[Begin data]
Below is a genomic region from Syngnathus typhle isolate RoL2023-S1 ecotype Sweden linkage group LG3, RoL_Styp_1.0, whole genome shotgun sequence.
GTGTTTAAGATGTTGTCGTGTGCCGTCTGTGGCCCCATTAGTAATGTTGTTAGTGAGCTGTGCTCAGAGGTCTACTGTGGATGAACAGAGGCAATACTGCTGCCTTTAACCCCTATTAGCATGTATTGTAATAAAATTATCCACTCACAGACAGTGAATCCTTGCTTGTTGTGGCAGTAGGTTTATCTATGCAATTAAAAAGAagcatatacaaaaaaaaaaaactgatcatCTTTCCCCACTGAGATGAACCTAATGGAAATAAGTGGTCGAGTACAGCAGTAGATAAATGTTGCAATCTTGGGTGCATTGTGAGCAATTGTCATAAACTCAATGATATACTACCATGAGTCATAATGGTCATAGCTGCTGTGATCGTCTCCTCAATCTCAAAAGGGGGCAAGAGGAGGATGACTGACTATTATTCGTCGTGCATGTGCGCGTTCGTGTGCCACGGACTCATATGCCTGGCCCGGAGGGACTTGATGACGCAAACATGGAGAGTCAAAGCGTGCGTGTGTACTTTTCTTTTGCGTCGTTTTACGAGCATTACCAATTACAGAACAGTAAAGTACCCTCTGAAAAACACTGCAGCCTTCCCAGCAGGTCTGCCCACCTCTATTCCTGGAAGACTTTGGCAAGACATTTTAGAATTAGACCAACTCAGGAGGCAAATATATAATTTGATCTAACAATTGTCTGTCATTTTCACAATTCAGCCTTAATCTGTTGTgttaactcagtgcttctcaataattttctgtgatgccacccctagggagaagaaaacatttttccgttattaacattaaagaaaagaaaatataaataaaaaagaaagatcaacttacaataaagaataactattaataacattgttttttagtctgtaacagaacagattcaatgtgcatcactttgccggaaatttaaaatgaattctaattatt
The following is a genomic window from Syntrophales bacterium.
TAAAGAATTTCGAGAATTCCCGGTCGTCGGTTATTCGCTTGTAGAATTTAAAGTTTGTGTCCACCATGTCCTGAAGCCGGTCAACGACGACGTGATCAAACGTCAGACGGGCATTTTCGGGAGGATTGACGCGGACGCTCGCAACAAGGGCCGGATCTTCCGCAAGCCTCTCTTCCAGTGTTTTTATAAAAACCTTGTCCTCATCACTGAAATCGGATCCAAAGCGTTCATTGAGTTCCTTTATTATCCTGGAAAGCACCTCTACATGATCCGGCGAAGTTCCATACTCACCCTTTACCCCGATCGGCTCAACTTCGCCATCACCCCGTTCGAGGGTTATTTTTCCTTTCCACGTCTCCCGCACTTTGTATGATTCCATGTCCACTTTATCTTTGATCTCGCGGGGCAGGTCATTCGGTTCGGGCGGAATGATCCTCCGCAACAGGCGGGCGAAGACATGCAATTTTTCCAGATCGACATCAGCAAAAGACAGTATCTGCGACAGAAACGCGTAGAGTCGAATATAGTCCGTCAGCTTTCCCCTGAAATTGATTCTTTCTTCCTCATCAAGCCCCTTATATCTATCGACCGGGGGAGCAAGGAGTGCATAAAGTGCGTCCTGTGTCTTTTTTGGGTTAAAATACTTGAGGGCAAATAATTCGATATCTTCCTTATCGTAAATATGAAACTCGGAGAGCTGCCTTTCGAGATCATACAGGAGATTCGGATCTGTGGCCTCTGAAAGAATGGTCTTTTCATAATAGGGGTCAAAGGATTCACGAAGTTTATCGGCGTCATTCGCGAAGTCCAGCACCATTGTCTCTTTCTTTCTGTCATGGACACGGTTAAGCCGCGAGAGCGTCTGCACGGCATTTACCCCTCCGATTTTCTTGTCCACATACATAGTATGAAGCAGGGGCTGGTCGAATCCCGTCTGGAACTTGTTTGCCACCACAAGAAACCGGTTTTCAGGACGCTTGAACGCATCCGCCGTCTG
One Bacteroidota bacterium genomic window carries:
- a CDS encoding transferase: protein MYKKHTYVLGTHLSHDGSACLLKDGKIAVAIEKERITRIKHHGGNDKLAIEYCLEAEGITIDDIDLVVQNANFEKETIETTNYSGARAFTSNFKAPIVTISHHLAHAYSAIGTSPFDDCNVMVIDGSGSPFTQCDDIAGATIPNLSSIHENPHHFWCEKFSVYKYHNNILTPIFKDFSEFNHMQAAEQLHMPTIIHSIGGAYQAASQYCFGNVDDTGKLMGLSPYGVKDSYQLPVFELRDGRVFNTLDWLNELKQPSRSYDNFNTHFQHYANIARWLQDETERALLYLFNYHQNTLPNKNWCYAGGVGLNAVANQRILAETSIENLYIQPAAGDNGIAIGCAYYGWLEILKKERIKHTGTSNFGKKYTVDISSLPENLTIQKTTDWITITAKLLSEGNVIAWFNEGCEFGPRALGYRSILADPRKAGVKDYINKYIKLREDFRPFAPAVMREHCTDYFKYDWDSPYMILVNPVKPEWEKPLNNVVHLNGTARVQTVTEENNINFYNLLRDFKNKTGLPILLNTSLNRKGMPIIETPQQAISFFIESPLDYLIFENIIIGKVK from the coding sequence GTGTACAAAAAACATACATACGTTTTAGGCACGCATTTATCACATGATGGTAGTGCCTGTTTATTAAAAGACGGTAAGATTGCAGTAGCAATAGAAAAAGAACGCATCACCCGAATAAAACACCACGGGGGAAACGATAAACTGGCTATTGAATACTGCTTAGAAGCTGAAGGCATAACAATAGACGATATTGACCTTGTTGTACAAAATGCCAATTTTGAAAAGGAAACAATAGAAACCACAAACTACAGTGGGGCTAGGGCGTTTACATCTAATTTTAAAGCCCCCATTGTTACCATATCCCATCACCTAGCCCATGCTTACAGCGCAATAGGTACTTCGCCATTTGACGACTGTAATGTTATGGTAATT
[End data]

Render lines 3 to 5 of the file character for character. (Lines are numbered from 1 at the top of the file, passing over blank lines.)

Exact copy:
The following is a genomic window from Syntrophales bacterium.
TAAAGAATTTCGAGAATTCCCGGTCGTCGGTTATTCGCTTGTAGAATTTAAAGTTTGTGTCCACCATGTCCTGAAGCCGGTCAACGACGACGTGATCAAACGTCAGACGGGCATTTTCGGGAGGATTGACGCGGACGCTCGCAACAAGGGCCGGATCTTCCGCAAGCCTCTCTTCCAGTGTTTTTATAAAAACCTTGTCCTCATCACTGAAATCGGATCCAAAGCGTTCATTGAGTTCCTTTATTATCCTGGAAAGCACCTCTACATGATCCGGCGAAGTTCCATACTCACCCTTTACCCCGATCGGCTCAACTTCGCCATCACCCCGTTCGAGGGTTATTTTTCCTTTCCACGTCTCCCGCACTTTGTATGATTCCATGTCCACTTTATCTTTGATCTCGCGGGGCAGGTCATTCGGTTCGGGCGGAATGATCCTCCGCAACAGGCGGGCGAAGACATGCAATTTTTCCAGATCGACATCAGCAAAAGACAGTATCTGCGACAGAAACGCGTAGAGTCGAATATAGTCCGTCAGCTTTCCCCTGAAATTGATTCTTTCTTCCTCATCAAGCCCCTTATATCTATCGACCGGGGGAGCAAGGAGTGCATAAAGTGCGTCCTGTGTCTTTTTTGGGTTAAAATACTTGAGGGCAAATAATTCGATATCTTCCTTATCGTAAATATGAAACTCGGAGAGCTGCCTTTCGAGATCATACAGGAGATTCGGATCTGTGGCCTCTGAAAGAATGGTCTTTTCATAATAGGGGTCAAAGGATTCACGAAGTTTATCGGCGTCATTCGCGAAGTCCAGCACCATTGTCTCTTTCTTTCTGTCATGGACACGGTTAAGCCGCGAGAGCGTCTGCACGGCATTTACCCCTCCGATTTTCTTGTCCACATACATAGTATGAAGCAGGGGCTGGTCGAATCCCGTCTGGAACTTGTTTGCCACCACAAGAAACCGGTTTTCAGGACGCTTGAACGCATCCGCCGTCTG
One Bacteroidota bacterium genomic window carries: